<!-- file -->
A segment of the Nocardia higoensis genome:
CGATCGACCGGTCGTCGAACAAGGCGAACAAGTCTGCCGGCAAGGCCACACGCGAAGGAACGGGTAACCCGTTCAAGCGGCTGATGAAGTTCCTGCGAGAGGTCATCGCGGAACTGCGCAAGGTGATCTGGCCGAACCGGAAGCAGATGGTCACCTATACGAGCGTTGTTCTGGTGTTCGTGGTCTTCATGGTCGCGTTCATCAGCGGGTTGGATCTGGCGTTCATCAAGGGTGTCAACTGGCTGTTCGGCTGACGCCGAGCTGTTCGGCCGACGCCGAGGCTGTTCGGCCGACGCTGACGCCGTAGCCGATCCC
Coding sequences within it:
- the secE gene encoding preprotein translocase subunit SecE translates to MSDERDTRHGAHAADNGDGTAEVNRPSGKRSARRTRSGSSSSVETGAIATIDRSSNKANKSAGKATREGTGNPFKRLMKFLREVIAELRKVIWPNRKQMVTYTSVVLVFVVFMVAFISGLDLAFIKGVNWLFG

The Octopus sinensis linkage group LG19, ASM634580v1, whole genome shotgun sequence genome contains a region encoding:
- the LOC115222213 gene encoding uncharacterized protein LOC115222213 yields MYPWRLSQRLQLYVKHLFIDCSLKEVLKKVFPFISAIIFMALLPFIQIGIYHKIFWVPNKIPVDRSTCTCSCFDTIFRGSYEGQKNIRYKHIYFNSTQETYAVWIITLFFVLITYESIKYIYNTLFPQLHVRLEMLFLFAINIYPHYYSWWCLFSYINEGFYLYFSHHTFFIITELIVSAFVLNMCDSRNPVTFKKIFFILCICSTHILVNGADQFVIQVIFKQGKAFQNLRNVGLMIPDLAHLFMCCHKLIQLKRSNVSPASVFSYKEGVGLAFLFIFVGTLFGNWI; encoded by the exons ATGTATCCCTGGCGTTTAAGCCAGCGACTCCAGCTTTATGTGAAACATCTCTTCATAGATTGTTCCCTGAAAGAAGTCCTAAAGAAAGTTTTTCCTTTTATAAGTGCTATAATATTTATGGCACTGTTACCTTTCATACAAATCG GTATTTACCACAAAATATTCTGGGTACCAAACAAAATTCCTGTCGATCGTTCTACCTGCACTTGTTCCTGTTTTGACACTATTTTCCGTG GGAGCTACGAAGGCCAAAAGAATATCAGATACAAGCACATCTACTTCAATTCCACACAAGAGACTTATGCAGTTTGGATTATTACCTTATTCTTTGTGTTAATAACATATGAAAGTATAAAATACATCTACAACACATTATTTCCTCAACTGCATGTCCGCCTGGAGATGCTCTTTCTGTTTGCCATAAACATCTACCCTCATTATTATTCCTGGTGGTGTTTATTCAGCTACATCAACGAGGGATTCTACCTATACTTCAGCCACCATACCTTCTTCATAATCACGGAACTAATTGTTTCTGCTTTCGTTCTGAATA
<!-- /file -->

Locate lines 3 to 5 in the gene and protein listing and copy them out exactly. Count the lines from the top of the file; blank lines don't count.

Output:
Coding sequences within it:
- the secE gene encoding preprotein translocase subunit SecE translates to MSDERDTRHGAHAADNGDGTAEVNRPSGKRSARRTRSGSSSSVETGAIATIDRSSNKANKSAGKATREGTGNPFKRLMKFLREVIAELRKVIWPNRKQMVTYTSVVLVFVVFMVAFISGLDLAFIKGVNWLFG

The Octopus sinensis linkage group LG19, ASM634580v1, whole genome shotgun sequence genome contains a region encoding: